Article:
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Re: Pygostyle



>Actually, it supports the bird->flightless theropod model. The oviraptorosaur 
>(if that is what it belongs to!) pygostyle is best explained as a feature 
>acquired as a flight adaptation that was retained in the ground-dwelling 
>descendant form.

The NG article suggests that the pygostyle may have evolved to support the
tail fan for display purposes.  In fact, if Caudipteryx, which does not
have a pygostyle (correct?) is a basal oviraptorian and the form with the
pygostyle is a more derived one, this would suggest that the pygostyle (at
least in Oviraptoria) is a derived condition that appeared after the
evolution of the tail fan.  If this interpretation is correct, then the
pygostyle in this group cannot be a retained adaptation from a flying
ancestor - and, perhaps, this means that the pygostyle was independently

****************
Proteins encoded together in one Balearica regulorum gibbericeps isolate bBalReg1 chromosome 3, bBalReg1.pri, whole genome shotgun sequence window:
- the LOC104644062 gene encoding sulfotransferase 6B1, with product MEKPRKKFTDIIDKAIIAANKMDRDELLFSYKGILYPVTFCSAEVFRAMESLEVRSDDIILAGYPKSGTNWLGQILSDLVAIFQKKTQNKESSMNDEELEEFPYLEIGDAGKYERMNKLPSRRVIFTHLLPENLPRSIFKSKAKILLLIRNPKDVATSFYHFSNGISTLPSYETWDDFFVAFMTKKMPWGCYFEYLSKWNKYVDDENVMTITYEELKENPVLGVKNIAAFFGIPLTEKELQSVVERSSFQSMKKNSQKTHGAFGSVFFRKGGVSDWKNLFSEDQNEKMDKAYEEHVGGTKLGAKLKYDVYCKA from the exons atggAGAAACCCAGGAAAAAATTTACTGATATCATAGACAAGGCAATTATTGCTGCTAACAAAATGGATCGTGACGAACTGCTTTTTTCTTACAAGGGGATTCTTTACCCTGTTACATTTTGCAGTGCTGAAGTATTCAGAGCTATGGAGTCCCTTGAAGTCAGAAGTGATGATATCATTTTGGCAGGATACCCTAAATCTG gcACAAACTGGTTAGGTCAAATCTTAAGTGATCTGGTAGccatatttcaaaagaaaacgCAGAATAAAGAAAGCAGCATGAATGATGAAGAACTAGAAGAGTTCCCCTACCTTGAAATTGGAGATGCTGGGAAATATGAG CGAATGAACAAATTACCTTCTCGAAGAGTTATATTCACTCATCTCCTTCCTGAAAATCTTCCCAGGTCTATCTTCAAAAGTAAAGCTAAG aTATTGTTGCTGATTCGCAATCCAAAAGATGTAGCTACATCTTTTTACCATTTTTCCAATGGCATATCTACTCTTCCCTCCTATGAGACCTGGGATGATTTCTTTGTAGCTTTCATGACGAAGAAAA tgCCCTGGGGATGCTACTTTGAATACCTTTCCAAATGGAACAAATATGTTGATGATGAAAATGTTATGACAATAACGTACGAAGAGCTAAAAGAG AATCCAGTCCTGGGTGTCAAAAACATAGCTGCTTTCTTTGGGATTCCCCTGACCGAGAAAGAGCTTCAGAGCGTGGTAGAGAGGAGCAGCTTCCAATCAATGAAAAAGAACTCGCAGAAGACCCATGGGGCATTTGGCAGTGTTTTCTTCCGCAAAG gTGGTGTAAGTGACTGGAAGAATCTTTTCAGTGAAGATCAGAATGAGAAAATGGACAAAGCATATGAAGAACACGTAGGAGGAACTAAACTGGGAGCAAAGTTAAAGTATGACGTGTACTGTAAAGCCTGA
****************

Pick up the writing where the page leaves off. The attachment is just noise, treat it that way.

developed in oviraptorians and Aves.  

I would wonder, in fact, if a pygostyle supporting a tail fan at the end of
a more or less flexible tail is of much aerodynamic use, though I can
certainly see its usefulness in display.  If I am on the right track here,
then the pygostyle could not have evolved for flight, as it would not have
been too useful until fusion of the tail vertebrae was almost complete -
but I'll yield to the aerodynamic experts on this point!  Nonetheless, I
think you could use the pygostyle-bearing oviraptor to argue the exact
opposite of what George is suggesting.
--
Ronald I. Orenstein                           Phone: (905) 820-7886
International Wildlife Coalition              Fax/Modem: (905) 569-0116
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Mississauga, Ontario, Canada L5L 3W2          mailto:ornstn@home.com